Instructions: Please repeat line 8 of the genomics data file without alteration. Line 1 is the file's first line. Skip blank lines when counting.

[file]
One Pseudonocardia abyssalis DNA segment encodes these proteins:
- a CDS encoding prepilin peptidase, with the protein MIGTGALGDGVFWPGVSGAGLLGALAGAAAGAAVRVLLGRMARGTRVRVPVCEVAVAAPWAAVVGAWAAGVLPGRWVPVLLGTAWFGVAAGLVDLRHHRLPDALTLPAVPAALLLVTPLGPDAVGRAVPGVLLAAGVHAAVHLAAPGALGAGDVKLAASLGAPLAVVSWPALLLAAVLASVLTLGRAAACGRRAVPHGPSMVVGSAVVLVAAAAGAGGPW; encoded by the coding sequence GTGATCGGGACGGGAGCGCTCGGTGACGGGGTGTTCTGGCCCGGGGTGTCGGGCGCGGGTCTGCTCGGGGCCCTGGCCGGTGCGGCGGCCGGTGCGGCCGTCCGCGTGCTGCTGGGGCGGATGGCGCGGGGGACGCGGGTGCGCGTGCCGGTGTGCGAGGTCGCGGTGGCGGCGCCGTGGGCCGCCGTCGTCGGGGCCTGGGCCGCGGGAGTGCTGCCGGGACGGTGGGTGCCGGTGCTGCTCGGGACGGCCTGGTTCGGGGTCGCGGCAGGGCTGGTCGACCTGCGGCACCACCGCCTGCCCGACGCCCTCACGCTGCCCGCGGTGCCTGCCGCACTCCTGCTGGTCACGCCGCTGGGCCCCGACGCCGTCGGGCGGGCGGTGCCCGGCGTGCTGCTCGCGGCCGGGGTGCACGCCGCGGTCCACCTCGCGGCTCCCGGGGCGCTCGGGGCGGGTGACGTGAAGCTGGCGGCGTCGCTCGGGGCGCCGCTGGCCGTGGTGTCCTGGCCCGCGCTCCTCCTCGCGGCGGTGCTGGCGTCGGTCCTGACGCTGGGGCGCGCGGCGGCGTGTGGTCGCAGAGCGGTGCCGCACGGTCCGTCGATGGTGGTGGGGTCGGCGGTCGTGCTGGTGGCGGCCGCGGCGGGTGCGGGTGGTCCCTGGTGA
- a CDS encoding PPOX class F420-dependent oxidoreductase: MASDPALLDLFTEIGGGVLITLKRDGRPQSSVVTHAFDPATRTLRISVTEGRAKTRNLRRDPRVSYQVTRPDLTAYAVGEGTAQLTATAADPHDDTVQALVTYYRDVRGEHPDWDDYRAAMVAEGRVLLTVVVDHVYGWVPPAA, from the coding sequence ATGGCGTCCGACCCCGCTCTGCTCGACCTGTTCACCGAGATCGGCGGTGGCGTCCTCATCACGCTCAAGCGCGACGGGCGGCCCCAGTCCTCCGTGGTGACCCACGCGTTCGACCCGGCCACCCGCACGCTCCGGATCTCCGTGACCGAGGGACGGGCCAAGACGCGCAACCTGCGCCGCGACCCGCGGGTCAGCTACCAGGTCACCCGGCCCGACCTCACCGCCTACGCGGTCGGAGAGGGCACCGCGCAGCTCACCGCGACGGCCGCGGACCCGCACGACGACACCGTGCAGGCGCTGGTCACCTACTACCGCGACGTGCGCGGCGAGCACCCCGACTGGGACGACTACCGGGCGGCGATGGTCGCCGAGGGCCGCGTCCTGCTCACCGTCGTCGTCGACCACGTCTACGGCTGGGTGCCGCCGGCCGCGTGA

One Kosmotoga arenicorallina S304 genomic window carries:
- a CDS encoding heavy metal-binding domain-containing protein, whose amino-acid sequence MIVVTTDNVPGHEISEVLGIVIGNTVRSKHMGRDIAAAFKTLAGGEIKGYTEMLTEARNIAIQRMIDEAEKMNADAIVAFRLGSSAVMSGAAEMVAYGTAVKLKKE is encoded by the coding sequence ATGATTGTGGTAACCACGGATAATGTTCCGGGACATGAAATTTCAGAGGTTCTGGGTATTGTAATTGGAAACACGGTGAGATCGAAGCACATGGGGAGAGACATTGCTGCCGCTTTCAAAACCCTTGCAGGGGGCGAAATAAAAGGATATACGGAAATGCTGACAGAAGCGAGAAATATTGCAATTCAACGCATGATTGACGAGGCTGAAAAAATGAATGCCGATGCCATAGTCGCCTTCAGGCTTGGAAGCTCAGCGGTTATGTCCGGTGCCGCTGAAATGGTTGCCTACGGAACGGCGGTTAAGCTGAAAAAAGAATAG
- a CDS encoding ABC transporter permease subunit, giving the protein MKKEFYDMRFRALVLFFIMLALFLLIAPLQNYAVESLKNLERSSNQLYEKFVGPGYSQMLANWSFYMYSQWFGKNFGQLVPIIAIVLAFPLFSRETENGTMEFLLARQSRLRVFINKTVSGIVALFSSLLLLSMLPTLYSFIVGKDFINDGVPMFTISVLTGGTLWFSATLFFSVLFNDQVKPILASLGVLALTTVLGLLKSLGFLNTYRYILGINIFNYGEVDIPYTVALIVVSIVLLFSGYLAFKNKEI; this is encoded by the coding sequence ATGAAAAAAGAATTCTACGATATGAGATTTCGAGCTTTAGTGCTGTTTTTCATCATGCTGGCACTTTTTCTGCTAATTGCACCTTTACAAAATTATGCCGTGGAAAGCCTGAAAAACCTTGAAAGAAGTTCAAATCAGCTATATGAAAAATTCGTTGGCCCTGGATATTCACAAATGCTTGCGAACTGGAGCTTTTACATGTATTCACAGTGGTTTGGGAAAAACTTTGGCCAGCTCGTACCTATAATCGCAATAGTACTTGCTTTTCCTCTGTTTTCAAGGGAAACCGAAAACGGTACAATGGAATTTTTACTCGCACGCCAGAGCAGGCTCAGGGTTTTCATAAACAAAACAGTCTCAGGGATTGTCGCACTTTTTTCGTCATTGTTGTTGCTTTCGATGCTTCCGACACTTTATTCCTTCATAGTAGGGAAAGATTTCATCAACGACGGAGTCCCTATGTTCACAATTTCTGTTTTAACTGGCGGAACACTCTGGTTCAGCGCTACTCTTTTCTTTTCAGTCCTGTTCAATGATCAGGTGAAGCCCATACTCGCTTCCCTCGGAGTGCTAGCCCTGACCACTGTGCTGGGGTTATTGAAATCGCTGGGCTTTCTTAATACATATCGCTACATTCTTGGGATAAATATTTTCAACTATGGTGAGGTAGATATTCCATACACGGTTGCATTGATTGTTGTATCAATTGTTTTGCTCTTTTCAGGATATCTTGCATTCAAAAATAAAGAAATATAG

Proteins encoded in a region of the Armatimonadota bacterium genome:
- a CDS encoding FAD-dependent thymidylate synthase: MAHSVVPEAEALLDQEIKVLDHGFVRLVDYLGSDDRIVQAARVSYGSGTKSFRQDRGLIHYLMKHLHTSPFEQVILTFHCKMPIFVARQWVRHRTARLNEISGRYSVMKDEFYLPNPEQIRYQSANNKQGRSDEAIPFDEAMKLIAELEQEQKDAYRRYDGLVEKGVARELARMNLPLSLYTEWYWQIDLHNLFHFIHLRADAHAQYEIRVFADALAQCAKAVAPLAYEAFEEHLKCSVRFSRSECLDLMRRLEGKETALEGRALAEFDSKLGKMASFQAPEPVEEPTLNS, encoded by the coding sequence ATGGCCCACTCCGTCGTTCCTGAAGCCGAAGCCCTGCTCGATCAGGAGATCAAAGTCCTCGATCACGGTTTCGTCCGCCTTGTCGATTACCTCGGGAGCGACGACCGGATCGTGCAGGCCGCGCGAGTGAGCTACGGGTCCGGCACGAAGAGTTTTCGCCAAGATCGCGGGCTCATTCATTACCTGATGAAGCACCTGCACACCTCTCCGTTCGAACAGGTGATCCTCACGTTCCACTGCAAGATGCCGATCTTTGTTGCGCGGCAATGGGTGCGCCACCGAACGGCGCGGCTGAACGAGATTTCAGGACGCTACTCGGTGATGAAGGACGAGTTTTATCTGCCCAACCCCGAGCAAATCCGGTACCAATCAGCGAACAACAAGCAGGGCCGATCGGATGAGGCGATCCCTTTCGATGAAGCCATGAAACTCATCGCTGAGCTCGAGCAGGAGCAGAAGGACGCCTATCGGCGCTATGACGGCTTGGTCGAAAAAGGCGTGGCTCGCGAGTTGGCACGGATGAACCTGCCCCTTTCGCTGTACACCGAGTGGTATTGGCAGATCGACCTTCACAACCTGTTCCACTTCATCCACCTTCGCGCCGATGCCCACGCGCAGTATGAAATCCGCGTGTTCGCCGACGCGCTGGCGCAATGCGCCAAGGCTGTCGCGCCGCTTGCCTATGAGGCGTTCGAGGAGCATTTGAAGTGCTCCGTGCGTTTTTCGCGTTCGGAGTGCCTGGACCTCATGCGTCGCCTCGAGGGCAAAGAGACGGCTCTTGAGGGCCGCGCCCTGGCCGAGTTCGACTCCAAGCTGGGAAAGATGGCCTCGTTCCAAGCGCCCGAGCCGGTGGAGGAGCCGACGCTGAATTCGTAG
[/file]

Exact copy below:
- a CDS encoding FAD-dependent thymidylate synthase: MAHSVVPEAEALLDQEIKVLDHGFVRLVDYLGSDDRIVQAARVSYGSGTKSFRQDRGLIHYLMKHLHTSPFEQVILTFHCKMPIFVARQWVRHRTARLNEISGRYSVMKDEFYLPNPEQIRYQSANNKQGRSDEAIPFDEAMKLIAELEQEQKDAYRRYDGLVEKGVARELARMNLPLSLYTEWYWQIDLHNLFHFIHLRADAHAQYEIRVFADALAQCAKAVAPLAYEAFEEHLKCSVRFSRSECLDLMRRLEGKETALEGRALAEFDSKLGKMASFQAPEPVEEPTLNS, encoded by the coding sequence ATGGCCCACTCCGTCGTTCCTGAAGCCGAAGCCCTGCTCGATCAGGAGATCAAAGTCCTCGATCACGGTTTCGTCCGCCTTGTCGATTACCTCGGGAGCGACGACCGGATCGTGCAGGCCGCGCGAGTGAGCTACGGGTCCGGCACGAAGAGTTTTCGCCAAGATCGCGGGCTCATTCATTACCTGATGAAGCACCTGCACACCTCTCCGTTCGAACAGGTGATCCTCACGTTCCACTGCAAGATGCCGATCTTTGTTGCGCGGCAATGGGTGCGCCACCGAACGGCGCGGCTGAACGAGATTTCAGGACGCTACTCGGTGATGAAGGACGAGTTTTATCTGCCCAACCCCGAGCAAATCCGGTACCAATCAGCGAACAACAAGCAGGGCCGATCGGATGAGGCGATCCCTTTCGATGAAGCCATGAAACTCATCGCTGAGCTCGAGCAGGAGCAGAAGGACGCCTATCGGCGCTATGACGGCTTGGTCGAAAAAGGCGTGGCTCGCGAGTTGGCACGGATGAACCTGCCCCTTTCGCTGTACACCGAGTGGTATTGGCAGATCGACCTTCACAACCTGTTCCACTTCATCCACCTTCGCGCCGATGCCCACGCGCAGTATGAAATCCGCGTGTTCGCCGACGCGCTGGCGCAATGCGCCAAGGCTGTCGCGCCGCTTGCCTATGAGGCGTTCGAGGAGCATTTGAAGTGCTCCGTGCGTTTTTCGCGTTCGGAGTGCCTGGACCTCATGCGTCGCCTCGAGGGCAAAGAGACGGCTCTTGAGGGCCGCGCCCTGGCCGAGTTCGACTCCAAGCTGGGAAAGATGGCCTCGTTCCAAGCGCCCGAGCCGGTGGAGGAGCCGACGCTGAATTCGTAG